One of the best things the collection has going for it is just the speed with which everything loads. The original games tended to be around 4K, as in kilobytes, simply tiny. We’ve seen collections turn into a bloated mess in the past with sluggish front ends and such but that’s not the case here.

You can jump right into a game within seconds of starting up. When you leave them they go into a suspend mode allowing you to pick right up where you left off even if you shut down the collection entirely and come back to it a week later.

The emulation is absolutely perfect and plenty of options are available to customize the experience to your liking. Arcade bezel art can be turned on to fill the sides of your screen, the Atari 2600 screen flicker can be filtered or set to authentic, scanlines can be turned on or off, and the vector glow can be changed from none, to standard, bold, bright, or realistic.

When in the menus, the left of the screen displays a 3D rotating arcade cabinet or game box depending on what your cursor is resting on. You can rotate them manually or stop them with the sticks on the DualShock 4 but there’s no way to get a better look at them which is a shame. The box art was one of the signatures of the Atari 2600 era, to the point that there’s even a hefty book about it.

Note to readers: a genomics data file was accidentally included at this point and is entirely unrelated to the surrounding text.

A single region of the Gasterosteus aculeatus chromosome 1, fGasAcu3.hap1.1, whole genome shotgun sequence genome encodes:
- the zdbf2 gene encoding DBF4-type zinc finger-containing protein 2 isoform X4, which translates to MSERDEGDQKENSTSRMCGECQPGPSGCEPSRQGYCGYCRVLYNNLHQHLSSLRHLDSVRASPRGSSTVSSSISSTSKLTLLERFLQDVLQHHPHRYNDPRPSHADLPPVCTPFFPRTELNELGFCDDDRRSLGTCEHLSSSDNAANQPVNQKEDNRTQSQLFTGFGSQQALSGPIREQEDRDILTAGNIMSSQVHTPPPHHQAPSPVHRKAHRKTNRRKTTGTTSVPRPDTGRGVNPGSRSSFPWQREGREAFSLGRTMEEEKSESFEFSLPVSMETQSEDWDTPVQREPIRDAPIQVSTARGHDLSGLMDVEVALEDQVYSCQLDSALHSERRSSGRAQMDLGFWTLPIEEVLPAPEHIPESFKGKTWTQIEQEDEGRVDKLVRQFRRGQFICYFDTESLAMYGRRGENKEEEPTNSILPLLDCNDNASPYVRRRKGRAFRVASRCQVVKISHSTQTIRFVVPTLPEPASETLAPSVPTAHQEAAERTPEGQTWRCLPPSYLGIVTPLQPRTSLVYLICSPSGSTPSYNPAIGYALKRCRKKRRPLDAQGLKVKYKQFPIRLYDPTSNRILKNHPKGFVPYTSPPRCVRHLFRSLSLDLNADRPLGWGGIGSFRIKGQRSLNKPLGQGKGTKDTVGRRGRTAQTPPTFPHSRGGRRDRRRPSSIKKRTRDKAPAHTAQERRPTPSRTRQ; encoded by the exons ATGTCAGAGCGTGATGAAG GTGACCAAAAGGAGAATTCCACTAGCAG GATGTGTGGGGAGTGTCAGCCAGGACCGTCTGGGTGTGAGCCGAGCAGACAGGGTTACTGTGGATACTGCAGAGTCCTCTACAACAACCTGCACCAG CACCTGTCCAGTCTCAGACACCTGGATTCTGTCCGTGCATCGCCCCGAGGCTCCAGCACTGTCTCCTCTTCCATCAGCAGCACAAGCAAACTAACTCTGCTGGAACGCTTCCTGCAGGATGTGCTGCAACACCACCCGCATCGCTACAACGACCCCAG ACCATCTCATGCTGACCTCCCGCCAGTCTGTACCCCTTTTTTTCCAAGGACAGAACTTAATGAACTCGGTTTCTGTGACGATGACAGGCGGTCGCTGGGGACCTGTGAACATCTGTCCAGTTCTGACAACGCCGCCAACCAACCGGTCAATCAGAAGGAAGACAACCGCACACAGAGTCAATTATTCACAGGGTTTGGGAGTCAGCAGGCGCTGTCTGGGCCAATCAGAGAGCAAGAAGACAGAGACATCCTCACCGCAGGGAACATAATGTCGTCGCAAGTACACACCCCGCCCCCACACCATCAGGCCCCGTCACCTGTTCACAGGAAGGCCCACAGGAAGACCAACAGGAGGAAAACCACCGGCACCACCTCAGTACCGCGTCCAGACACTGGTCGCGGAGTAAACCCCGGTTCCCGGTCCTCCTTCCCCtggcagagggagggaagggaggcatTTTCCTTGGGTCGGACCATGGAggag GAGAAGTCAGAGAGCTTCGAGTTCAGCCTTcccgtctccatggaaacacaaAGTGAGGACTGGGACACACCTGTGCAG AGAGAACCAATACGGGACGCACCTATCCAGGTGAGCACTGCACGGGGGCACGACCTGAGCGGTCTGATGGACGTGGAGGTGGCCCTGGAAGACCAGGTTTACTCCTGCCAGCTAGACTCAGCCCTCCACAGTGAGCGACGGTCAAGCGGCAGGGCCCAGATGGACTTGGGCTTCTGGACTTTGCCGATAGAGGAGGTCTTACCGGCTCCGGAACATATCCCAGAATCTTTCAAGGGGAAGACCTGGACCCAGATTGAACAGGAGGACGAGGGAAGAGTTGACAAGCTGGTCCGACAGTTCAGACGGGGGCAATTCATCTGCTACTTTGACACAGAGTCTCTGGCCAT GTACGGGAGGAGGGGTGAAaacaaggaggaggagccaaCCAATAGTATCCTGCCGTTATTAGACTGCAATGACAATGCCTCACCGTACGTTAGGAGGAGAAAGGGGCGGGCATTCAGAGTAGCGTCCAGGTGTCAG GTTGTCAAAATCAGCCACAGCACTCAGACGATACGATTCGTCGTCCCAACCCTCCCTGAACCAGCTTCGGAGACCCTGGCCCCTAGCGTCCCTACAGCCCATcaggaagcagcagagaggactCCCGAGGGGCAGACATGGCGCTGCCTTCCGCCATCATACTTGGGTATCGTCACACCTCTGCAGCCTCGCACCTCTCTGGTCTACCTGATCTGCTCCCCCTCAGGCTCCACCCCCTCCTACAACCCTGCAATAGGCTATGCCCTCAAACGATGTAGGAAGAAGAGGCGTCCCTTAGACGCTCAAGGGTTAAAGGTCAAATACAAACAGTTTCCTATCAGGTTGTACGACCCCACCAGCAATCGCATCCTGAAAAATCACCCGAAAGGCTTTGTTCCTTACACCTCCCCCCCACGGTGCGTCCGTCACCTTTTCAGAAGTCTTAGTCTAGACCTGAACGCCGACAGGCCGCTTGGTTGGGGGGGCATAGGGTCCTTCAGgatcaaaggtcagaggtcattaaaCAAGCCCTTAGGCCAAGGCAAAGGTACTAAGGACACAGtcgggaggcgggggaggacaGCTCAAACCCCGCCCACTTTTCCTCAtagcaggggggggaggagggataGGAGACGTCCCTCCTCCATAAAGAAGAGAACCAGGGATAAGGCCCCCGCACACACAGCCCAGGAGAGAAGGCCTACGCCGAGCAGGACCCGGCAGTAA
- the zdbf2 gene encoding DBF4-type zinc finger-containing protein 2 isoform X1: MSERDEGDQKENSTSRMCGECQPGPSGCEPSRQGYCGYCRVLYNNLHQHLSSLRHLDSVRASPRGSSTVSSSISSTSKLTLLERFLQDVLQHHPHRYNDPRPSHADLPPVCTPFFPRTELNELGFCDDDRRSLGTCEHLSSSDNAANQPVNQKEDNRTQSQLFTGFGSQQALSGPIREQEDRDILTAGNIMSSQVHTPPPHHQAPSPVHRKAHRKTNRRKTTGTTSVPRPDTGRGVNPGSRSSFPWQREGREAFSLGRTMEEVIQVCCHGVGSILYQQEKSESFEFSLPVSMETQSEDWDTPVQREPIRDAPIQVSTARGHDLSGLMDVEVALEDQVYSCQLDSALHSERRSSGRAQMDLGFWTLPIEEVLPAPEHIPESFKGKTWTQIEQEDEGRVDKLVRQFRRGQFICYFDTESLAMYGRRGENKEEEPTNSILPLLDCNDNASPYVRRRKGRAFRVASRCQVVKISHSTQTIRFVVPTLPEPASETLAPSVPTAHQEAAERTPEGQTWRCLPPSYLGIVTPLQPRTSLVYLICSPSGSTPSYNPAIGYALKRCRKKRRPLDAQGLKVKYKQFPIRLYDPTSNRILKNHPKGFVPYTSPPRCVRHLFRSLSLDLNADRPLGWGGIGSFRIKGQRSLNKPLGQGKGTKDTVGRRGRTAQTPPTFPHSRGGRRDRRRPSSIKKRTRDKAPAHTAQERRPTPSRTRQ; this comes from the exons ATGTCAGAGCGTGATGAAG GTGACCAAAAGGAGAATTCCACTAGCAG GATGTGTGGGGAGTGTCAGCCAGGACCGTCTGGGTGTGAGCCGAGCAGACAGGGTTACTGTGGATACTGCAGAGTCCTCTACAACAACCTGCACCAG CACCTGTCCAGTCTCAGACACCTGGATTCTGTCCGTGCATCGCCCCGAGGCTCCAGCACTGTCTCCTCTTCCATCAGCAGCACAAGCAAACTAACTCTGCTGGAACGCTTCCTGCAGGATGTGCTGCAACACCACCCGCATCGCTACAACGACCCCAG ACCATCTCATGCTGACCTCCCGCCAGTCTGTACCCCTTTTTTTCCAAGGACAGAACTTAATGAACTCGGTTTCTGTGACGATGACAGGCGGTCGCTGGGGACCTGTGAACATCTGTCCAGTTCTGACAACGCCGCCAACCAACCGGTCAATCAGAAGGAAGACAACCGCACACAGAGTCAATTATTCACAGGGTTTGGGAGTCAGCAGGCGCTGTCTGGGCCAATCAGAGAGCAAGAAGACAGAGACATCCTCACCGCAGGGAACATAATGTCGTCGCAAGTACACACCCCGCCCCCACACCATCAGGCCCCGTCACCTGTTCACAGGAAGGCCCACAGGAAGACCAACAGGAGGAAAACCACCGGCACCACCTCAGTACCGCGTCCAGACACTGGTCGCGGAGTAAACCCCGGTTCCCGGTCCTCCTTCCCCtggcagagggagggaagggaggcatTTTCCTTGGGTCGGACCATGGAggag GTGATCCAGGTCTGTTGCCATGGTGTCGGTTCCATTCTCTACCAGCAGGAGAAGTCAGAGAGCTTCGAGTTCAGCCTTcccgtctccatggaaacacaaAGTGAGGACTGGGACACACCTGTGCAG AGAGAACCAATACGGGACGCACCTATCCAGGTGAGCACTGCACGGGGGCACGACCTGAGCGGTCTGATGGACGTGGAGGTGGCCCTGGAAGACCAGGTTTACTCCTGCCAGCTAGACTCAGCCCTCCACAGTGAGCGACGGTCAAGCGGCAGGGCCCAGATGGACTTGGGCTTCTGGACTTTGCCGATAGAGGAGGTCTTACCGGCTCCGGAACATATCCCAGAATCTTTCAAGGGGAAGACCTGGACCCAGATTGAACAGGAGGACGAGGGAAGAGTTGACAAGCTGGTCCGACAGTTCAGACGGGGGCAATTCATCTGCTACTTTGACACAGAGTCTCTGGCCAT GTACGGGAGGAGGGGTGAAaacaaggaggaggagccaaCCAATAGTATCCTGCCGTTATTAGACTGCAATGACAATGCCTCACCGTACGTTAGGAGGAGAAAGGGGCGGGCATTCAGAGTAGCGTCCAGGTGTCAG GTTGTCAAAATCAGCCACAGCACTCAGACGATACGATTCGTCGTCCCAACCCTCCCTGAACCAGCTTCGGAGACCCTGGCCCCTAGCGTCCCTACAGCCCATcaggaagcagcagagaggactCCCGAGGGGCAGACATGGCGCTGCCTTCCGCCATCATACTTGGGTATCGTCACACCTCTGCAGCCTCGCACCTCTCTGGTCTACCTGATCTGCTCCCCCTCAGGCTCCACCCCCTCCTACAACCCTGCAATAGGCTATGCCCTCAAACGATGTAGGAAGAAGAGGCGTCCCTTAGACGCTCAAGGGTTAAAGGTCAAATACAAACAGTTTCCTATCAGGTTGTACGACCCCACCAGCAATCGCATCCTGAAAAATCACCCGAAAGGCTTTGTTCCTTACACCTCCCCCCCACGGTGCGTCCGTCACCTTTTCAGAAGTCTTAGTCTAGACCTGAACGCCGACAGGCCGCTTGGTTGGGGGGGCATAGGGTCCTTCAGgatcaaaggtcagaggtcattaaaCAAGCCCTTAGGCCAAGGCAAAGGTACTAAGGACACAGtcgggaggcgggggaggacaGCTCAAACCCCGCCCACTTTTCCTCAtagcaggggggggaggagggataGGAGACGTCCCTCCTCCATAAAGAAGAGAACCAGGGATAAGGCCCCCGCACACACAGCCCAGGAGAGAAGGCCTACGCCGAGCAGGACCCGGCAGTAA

For anyone born after 1990, the graphics might come as a bit of a shock but for the older generation it just feels like home.

… both local and online multiplayer options are included …
Every single sound from every single game is recreated faithfully here. I know, because I still own many of these games and play them with my son on the original hardware. These are from the early days of arcade games and home consoles so if you’re not old enough to understand what that means, be prepared for a lot of simple sounds.

Some of the arcade games do have, for the time, pretty sophisticated sound effects and “music” to a certain extent. Just don’t expect lush orchestral scores.

Interestingly enough, both local and online multiplayer options are included here. Local is simple enough and works just as well as sitting in front of an actual 2600 with a pair of controllers. Worldwide leaderboards are also included for all of the arcade games.

I applaud Atari and Code Mystics for going the extra mile here, they certainly didn’t have to add an online component to this collection and I’m beyond thrilled that they did, but a few tweaks to the UI would go incredibly far in making it all useful.